I’d been busted four times for felony bookmaking in New York so I went offshore. I’d been a singer on a small label with more than twenty years of squeezing into a van with four 16 17 guys and putting on tights in cold bathrooms. And drinking. Then I got sober and yours truly, Queen Baby, thought all it took to grow up was to quit the booze, but being clean made me a know-it-all. Guys don’t like that. I lost my best friend and my true love. Kicked ‘em both to the curb. I’d done the miraculous. I could sing. How tough could it be to talk to people?

Being a person was more difficult than I thought.

I said yes to fifty-dollar gigs in the wilds of Southern Jersey, knowing I couldn’t drive. I could barely play guitar. The sound man in Philly shook his head when I showed up with my white face and a guitar slung over my shoulder. I encored and left with cash only to find my car jacked from South Street. I had a talent for misfortune: opening for a Sylvester clone in the Meat Packing district; singing for tips at the Cupcake Cafe and diners in Jersey. Fucked. I could book action, clean mushroom caps or dice carrots.

When Dink called, you bet, I said yes. But as soon as I could, I left the racket. Only took three years.

I hoped I’d see Walt again. Two Sundays later, he rambled into the bar. “Been a little short on cash, if you’ve been wondering about me.”

I grabbed the remote, turned-up the TV’s volume and shook my head. I felt used, but I’d used him too. I charged him every other beer, so he’d stay and watch football.

At closing time, I swept and hoped he was watching. He walked me home. At my building, I lowered my eyes and shifted my weight, hands behind my back. “Now what?” I said.

He guided me through an alley to a weedy patch of green and jerked me on top of him. Coy at first, my Super Girl

The following weekend he invited me to his place.

He shoved against a smudgy glass-door, nearly breaking it. A door to the right of the stairwell read: THE COPY SHOP. Inside, faded reams of card stock were stacked like columns along the bare wall. Boxes scattered the floor. I kicked one, releasing a curl of dust. You could see the clean space on the carpet where a copier had once been.

He spread his arms and said, “Worked here for years until I bought the business and the building. Went under my first term.”

“Still own it?”

“Yeah. Me and the courthouse. Whatever.”

I wanted him to get out of bankruptcy, reopen and let me work there. It was a gamble. Who’d take the gig?

“Shall we?” he said. Exiting into a cold hallway. I made a vampire joke.

He sprinted and waited on the second landing, arms folded, somewhat annoyed. Maybe he thought if I ran like him I wouldn’t notice messy details. The walls reminded me of growing up. Filthy. There were several gouges in them and someone had scrawled Fuck TV on new plaster. I could see the slats under the mortar and imagined Fortunato. What would it be like to die walled in?

He picked up a black high heel on the landing. “Ex-wife,” he said, tossing it into a room of junk.

I tip-toed behind him and fished out its mate from a garbage bag full of skirts, blouses and bras. Not my size, too bad.

“Coming or what?”

“Almost tripped, that last flight of stairs,” The third floor was straight out of House Beautiful. Large windows with shutters overlooked the street and a neon sign outside bathed a corner of the room red. The walls: shades of green and mauve moldings. On the kitchen’s chopping block stood an empty bottle of Tignanello, my favorite red.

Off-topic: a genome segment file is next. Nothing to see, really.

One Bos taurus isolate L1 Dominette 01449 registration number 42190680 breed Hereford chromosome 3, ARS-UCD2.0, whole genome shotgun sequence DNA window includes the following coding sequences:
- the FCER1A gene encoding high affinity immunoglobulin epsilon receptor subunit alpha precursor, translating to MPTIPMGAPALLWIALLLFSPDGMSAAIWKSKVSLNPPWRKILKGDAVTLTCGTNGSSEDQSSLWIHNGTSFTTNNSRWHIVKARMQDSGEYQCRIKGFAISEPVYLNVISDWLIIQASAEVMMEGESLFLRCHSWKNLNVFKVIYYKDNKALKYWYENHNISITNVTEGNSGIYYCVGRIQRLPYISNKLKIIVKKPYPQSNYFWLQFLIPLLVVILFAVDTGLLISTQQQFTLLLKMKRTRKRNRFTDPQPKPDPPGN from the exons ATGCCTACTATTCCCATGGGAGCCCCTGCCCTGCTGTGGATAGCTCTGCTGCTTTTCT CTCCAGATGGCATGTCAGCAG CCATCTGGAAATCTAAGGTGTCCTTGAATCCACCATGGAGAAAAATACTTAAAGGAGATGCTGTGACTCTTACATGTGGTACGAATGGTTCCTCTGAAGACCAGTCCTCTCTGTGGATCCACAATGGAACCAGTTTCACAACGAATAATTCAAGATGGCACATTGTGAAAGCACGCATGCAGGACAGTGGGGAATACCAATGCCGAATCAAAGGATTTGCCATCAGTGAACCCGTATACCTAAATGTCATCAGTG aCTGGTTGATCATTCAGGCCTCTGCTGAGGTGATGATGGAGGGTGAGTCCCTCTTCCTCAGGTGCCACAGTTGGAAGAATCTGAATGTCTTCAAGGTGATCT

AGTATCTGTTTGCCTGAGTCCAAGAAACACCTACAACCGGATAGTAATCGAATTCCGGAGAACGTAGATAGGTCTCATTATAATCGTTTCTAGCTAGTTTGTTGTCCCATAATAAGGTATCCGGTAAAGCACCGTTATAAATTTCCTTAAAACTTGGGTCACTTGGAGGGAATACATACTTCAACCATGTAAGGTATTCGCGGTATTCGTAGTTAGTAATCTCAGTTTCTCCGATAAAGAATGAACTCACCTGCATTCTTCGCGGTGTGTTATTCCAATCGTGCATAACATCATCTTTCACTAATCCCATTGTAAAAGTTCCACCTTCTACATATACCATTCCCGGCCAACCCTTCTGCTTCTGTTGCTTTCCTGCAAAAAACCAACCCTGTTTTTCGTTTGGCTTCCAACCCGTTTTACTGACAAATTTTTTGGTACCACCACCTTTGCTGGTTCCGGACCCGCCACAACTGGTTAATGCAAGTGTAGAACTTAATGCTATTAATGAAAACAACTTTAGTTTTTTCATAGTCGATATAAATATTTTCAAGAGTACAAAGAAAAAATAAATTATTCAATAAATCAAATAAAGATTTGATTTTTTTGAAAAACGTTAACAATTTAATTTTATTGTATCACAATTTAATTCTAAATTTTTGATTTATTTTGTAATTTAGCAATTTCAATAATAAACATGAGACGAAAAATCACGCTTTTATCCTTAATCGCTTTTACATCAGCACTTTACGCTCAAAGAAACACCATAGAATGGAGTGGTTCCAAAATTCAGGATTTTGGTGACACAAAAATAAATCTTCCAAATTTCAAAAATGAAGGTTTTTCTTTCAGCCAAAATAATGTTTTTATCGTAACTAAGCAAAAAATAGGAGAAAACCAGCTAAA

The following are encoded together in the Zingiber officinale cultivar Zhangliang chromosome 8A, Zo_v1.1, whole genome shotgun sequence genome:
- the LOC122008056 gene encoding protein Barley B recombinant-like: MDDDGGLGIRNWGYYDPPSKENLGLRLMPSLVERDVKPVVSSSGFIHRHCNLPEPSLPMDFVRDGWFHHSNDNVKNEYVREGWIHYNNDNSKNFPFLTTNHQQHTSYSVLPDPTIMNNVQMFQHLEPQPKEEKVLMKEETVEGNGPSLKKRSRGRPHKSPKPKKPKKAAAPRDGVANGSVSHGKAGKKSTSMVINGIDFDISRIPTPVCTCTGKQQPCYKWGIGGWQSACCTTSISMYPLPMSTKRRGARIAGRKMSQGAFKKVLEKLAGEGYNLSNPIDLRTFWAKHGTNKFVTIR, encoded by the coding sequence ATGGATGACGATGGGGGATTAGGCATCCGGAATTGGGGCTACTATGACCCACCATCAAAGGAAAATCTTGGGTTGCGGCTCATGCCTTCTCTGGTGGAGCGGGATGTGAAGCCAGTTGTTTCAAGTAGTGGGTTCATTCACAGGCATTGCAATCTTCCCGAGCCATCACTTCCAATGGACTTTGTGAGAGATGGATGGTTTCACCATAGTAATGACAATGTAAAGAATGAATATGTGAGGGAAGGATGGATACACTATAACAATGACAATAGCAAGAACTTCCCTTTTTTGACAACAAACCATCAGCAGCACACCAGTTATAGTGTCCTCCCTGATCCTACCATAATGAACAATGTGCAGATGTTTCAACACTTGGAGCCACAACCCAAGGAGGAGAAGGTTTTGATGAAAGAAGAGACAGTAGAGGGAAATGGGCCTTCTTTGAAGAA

“It’s something,” I said.

“Yeah, me and a buddy. Took a weekend.”

Engravings of Troy’s local landmarks hung on the walls. A shelf of books: golf, plumbing and the DSM, Fourth edition.
LPs lay strewn over the parquet floor—Aerosmith, Pretty Things, and New York Dolls.

“Pick something,” he said.

I plopped into the easy chair and locked my arms ‘round a pillow. “It’s nice like this. Quiet.”

“I don’t like your kissing,” he said. “Like a teenager, shoving your tongue down my throat. No finesse.”

I felt small, and flushed, “Really.”

He slouched on the sofa, gazed like a coquette, unzipped his jeans, took his cock in his hand and moistened his fingers with his tongue.

“I’m so bad you’d rather do it yourself?”

He touched himself and asked me to do the same. We masturbated facing each other. Tiny lights flickered within me, and I teetered on the edge of wanting and not wanting to come. I hoped my sex face wasn’t as stupid as his.

Not long after giving me his number, he invited me to dinner and a movie: Chinese take-out and Blue Velvet on DVD.

I picked at my food and wanted the movie to be already over. Should I mention the unreturned phone calls, nah, it’s petty. The truth? I wanted to get laid and didn’t want to jeopardize the real part of the date.

He stuck in the movie and sat too far from me. I wanted to be fucked until I was erased. The movie was stupid, a twohour bore war. As the credits rolled, he asked my opinion. I downed my beer, cleared my throat.

“Not sure I understood it, but Kate Bush would have loved it.”

“You kidding? I thought you’d like it.”

I didn’t want to talk about the movie. I inched along the sofa, teasing him like a game. He jolted and grabbed an LP. “Roxy Music!” I made an O with my mouth and stupid little hand claps.

“You didn’t like it.”

“Dennis Hopper? And that breathing mask?”

“Yeah? Next time you pick the movie.” He tossed the album, marched into the kitchen and returned with beer. “I used to watch porn with Maggie.”


“My kid.”

The darkness within me quickened.

“Isn’t that a little, you know, sick?”

“Think so? Tell me, what’s over the line?”

I wanted him to like me, wanted him to fuck me. “Grandpa in the playpen, playing doctor till college.” I stared at the floor. “Covert stuff, like when your dad and brothers talk to your tits. Or walk around naked.”

“So-called normal people pay professionals to shit on their faces,” he said. I braced a cushion against my chest. Wet, but why? Lifting a barbell, he did a bicep curl. “Crossdressers, think they’re sick too?